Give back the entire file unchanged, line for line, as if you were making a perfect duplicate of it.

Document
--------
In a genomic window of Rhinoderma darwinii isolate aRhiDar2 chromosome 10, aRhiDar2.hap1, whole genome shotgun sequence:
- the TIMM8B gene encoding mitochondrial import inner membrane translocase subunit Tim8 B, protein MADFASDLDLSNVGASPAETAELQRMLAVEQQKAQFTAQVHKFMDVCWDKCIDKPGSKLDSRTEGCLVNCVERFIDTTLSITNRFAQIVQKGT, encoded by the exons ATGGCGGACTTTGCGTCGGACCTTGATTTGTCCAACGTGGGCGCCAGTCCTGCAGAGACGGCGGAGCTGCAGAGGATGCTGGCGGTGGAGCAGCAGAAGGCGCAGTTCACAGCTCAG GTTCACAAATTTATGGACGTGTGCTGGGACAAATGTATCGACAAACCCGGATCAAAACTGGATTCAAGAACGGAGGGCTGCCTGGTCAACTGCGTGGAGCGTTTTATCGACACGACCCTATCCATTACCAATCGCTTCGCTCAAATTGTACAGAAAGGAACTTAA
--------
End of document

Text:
In a genomic window of Rhinoderma darwinii isolate aRhiDar2 chromosome 10, aRhiDar2.hap1, whole genome shotgun sequence:
- the TIMM8B gene encoding mitochondrial import inner membrane translocase subunit Tim8 B, protein MADFASDLDLSNVGASPAETAELQRMLAVEQQKAQFTAQVHKFMDVCWDKCIDKPGSKLDSRTEGCLVNCVERFIDTTLSITNRFAQIVQKGT, encoded by the exons ATGGCGGACTTTGCGTCGGACCTTGATTTGTCCAACGTGGGCGCCAGTCCTGCAGAGACGGCGGAGCTGCAGAGGATGCTGGCGGTGGAGCAGCAGAAGGCGCAGTTCACAGCTCAG GTTCACAAATTTATGGACGTGTGCTGGGACAAATGTATCGACAAACCCGGATCAAAACTGGATTCAAGAACGGAGGGCTGCCTGGTCAACTGCGTGGAGCGTTTTATCGACACGACCCTATCCATTACCAATCGCTTCGCTCAAATTGTACAGAAAGGAACTTAA